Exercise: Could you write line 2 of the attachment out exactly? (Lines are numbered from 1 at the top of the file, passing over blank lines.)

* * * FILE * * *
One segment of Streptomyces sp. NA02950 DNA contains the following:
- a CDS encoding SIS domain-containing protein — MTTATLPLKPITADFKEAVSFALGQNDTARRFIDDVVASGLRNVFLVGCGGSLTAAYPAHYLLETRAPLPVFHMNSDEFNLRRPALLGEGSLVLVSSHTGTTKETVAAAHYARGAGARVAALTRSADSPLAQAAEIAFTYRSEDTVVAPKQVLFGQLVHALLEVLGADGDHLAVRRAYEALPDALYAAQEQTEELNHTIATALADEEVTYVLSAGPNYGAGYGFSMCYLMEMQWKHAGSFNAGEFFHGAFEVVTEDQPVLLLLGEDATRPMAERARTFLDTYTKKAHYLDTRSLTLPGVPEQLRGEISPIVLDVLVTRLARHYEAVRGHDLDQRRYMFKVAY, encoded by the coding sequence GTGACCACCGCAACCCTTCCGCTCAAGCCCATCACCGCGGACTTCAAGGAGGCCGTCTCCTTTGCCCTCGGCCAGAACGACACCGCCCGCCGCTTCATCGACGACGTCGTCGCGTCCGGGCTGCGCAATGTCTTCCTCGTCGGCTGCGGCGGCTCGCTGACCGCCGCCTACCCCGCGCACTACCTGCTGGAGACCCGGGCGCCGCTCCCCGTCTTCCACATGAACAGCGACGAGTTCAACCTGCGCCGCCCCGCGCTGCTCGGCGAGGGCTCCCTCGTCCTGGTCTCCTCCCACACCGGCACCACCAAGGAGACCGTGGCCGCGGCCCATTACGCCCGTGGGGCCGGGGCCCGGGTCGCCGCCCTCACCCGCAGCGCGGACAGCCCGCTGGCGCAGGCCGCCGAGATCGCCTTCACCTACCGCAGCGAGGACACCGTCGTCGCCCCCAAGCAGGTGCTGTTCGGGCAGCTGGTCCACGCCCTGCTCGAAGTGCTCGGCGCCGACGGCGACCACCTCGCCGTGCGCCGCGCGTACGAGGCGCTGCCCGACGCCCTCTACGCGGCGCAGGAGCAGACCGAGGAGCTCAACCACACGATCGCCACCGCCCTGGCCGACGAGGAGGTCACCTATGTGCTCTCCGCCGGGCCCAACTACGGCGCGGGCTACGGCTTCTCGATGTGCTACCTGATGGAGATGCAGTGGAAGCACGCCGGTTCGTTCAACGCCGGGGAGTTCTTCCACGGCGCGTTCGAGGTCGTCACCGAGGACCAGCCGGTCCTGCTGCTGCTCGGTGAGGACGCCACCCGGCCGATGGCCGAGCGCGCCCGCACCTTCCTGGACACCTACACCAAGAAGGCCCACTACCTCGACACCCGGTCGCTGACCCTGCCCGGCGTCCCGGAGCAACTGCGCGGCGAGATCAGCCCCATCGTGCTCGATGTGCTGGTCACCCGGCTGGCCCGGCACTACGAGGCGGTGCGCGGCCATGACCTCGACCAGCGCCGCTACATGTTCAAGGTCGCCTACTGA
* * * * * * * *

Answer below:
- a CDS encoding SIS domain-containing protein — MTTATLPLKPITADFKEAVSFALGQNDTARRFIDDVVASGLRNVFLVGCGGSLTAAYPAHYLLETRAPLPVFHMNSDEFNLRRPALLGEGSLVLVSSHTGTTKETVAAAHYARGAGARVAALTRSADSPLAQAAEIAFTYRSEDTVVAPKQVLFGQLVHALLEVLGADGDHLAVRRAYEALPDALYAAQEQTEELNHTIATALADEEVTYVLSAGPNYGAGYGFSMCYLMEMQWKHAGSFNAGEFFHGAFEVVTEDQPVLLLLGEDATRPMAERARTFLDTYTKKAHYLDTRSLTLPGVPEQLRGEISPIVLDVLVTRLARHYEAVRGHDLDQRRYMFKVAY, encoded by the coding sequence GTGACCACCGCAACCCTTCCGCTCAAGCCCATCACCGCGGACTTCAAGGAGGCCGTCTCCTTTGCCCTCGGCCAGAACGACACCGCCCGCCGCTTCATCGACGACGTCGTCGCGTCCGGGCTGCGCAATGTCTTCCTCGTCGGCTGCGGCGGCTCGCTGACCGCCGCCTACCCCGCGCACTACCTGCTGGAGACCCGGGCGCCGCTCCCCGTCTTCCACATGAACAGCGACGAGTTCAACCTGCGCCGCCCCGCGCTGCTCGGCGAGGGCTCCCTCGTCCTGGTCTCCTCCCACACCGGCACCACCAAGGAGACCGTGGCCGCGGCCCATTACGCCCGTGGGGCCGGGGCCCGGGTCGCCGCCCTCACCCGCAGCGCGGACAGCCCGCTGGCGCAGGCCGCCGAGATCGCCTTCACCTACCGCAGCGAGGACACCGTCGTCGCCCCCAAGCAGGTGCTGTTCGGGCAGCTGGTCCACGCCCTGCTCGAAGTGCTCGGCGCCGACGGCGACCACCTCGCCGTGCGCCGCGCGTACGAGGCGCTGCCCGACGCCCTCTACGCGGCGCAGGAGCAGACCGAGGAGCTCAACCACACGATCGCCACCGCCCTGGCCGACGAGGAGGTCACCTATGTGCTCTCCGCCGGGCCCAACTACGGCGCGGGCTACGGCTTCTCGATGTGCTACCTGATGGAGATGCAGTGGAAGCACGCCGGTTCGTTCAACGCCGGGGAGTTCTTCCACGGCGCGTTCGAGGTCGTCACCGAGGACCAGCCGGTCCTGCTGCTGCTCGGTGAGGACGCCACCCGGCCGATGGCCGAGCGCGCCCGCACCTTCCTGGACACCTACACCAAGAAGGCCCACTACCTCGACACCCGGTCGCTGACCCTGCCCGGCGTCCCGGAGCAACTGCGCGGCGAGATCAGCCCCATCGTGCTCGATGTGCTGGTCACCCGGCTGGCCCGGCACTACGAGGCGGTGCGCGGCCATGACCTCGACCAGCGCCGCTACATGTTCAAGGTCGCCTACTGA